Trouble In Annapolis


President Bush, center, looks on as Israeli Prime Minister Ehud Olmert, left, and Palestinian President Mahmoud Abbas shake hands at the opening session of the Mideast conference at the U.S. Naval Academy in Annapolis, Md., Tuesday, Nov. 27, 2007. President Bush hopes the Annapolis Conference will be the launch of the first Israeli-Palestinian peace talks in seven years. (AP Photo/Gerald Herbert)

What would you do if your foreign policy agenda had these priorities:

    1. Get Arab and European support for solving the Iraq crisis.
    2. Mobilize Arab and European forces against a threat led by Iran and its allies, Syria, Hamas, and Hizballah.
    3. Get Iran to stop its campaign to get nuclear weapons.
    4. Reestablish American credibility toward friends and deterrence toward enemies.
    5. Reduce the level of Israel-Palestinian conflict.

That pretty much describes the U.S. framework for dealing with the Middle East nowadays. The Annapolis conference is not going to contribute to these goals. The most likely outcome is either failure or a non-event portrayed as a victory because it took place at all. No one is going to say: We are so grateful at the United States becoming more active on Arab-Israeli issues that we are going to back its policy on other issues.

On the contrary, the conference is more likely to show the inability of the United States to produce results, thus undermining belief in U.S. leverage in the region in general. It shines the spotlight on the most divisive issue, the great excuse for not doing more to help U.S. efforts, raising its prominence. What most of Washington simply fails to understand is that any real demand for Palestinian or Arab concessions will be fodder for radical groups and frighten Arab regimes, pushing the latter away from support for America rather than toward it. And any Israeli concessions obtained by this process will not satisfy their demands either.

Despite thousands of claims by lots of famous people, national leaders, and respected journals, solving the Arab-Israeli conflict will not make radical Islamism or terrorism go away. Would you like to know why? Because even if this issue could be solved—which isn’t about to happen for reasons requiring a different article—to do so would necessitate a compromise including an end to the conflict, acceptance of Israel, and compromises by the Arab side. These steps would inflame the extremists and make any Arab rulers who accepted it vulnerable to being called traitors. It would increase instability in the Arab world, also by removing the conflict as splendid excuse and basis for mobilizing support for the current rulers. Arab politicians understand this reality; most people in the West don’t.

Read it all here in the essay by Barry Rubin at the GLORIA Center.

Rubin's headline for this article is Drilling a Hole in the Lifeboat. But here's my own bit of painful, yet nevertheless, strategic wishful thinking. The operative question is simple. Is the United States still operating with a few aces short of a full deck in dealing with this foul enemy of basic human dignity and its phoney peacemakers, or is this rather the traditional final opportunity for the five families to look each other in the eye and declare themselves according to their own peculiar lights as rational businessmen just prior to the moment when the real turf war begins?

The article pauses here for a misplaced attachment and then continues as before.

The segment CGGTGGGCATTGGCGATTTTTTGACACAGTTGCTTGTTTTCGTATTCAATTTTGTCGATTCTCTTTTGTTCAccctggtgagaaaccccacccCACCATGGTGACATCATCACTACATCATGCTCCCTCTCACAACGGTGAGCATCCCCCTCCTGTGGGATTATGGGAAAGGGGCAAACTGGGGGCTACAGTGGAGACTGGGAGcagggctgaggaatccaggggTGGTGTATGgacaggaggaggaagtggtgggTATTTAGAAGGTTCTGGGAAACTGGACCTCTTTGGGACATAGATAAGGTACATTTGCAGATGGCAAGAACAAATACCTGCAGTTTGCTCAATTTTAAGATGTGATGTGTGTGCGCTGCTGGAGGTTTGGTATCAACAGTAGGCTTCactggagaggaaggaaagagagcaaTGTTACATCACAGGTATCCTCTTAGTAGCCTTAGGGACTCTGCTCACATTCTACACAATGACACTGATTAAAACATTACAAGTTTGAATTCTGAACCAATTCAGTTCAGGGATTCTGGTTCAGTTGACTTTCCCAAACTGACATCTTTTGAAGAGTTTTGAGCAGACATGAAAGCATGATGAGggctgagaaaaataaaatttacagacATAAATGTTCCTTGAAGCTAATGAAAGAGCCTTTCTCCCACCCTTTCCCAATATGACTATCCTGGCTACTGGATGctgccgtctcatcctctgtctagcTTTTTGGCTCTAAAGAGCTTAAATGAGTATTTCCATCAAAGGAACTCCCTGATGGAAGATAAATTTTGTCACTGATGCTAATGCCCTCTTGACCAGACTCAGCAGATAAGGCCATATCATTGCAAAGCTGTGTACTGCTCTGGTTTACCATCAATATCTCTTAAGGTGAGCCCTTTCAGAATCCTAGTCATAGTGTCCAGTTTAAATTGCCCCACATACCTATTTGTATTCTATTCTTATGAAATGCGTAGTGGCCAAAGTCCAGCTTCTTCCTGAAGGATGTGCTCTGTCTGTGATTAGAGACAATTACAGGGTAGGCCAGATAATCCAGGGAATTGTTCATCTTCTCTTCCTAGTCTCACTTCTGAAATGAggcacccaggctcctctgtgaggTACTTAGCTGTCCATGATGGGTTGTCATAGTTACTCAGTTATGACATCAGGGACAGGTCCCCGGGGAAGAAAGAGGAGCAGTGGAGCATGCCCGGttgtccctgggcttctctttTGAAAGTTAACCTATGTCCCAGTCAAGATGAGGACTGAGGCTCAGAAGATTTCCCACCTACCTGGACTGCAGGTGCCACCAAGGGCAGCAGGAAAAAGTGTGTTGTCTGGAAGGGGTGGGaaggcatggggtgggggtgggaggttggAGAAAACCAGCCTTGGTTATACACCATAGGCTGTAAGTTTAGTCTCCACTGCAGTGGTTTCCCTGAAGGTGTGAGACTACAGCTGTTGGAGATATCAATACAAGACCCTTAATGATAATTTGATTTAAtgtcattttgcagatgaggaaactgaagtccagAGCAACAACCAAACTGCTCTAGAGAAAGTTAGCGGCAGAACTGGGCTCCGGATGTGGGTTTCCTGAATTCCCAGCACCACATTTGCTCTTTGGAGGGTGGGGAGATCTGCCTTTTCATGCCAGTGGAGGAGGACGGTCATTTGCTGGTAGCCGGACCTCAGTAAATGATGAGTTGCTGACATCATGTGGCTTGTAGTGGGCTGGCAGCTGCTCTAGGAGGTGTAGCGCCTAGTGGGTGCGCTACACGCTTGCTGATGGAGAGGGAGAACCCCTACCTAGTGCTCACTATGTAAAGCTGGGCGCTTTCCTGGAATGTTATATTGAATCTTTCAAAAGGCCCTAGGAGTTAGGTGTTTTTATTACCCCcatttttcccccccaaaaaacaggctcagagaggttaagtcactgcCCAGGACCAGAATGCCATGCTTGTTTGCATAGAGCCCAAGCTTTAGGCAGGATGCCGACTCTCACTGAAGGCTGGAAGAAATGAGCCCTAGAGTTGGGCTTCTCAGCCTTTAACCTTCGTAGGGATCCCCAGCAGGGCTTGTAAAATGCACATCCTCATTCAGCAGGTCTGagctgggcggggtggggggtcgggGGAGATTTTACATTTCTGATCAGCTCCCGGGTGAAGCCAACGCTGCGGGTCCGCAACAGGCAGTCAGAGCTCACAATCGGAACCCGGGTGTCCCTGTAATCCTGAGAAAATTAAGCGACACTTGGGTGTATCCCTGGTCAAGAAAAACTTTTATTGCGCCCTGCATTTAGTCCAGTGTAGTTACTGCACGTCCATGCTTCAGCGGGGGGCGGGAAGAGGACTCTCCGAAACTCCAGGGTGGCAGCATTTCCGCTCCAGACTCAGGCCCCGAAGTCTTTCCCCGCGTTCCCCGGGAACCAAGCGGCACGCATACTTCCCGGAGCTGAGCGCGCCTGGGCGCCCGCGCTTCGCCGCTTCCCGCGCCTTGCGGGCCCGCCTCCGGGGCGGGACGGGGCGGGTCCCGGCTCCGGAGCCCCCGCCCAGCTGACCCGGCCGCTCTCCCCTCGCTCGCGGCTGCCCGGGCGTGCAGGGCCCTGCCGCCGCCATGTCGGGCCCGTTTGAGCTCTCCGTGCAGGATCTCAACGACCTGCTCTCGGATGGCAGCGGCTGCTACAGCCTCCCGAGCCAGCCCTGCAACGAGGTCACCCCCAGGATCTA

We know what happens next. Vito Corleone is hammered with bullets as the hapless Fredo fumbles about nearby. But this despicable action sparks the required no holds barred heroic response to take down these unlikeable mobsters who wish to spread its immoral oppression, in our case, around the globe. I'd like to think it is this latter scenario we are facing, in anticipation that Bush and company are determined that we must finally move this sixty year old family feud towards the finishing stage, which is a true peace built of strength of character and not some awkward and deceitful strength by religious police we see implemented across the sand belt from Africa to Indonesia.

But I'm not getting my hopes up. Old fashioned nationalism certainly seems to be taking a back seat to this push toward absolute globalism these days.

Breaking news. Same old Saudi smoke and mirrors. Yesterday we read in the Arab News that the House of Saud has released 1500 Al-Qaeda extremists, who were detained on charges of embracing and spreading takfeer (the ideology that brands other Muslims who disagree with them as infidels) after they repented. Today we hear that the Saudi regime has arrested over 200 extremists who have terrorist ties.

One must wonder how many of the 1500 released were rounded up again the next day in order to create a splash at Annapolis. It is the House of Saud, of course, who finances the madrassas and mosques around the globe including over 1500 here in the States. These schools teach the most virilent form of Wahabbism, including one in the Washington, DC area that several US Senators are trying to have shut down. No word on the traction of this shut down, but we shall certainly follow the story here.

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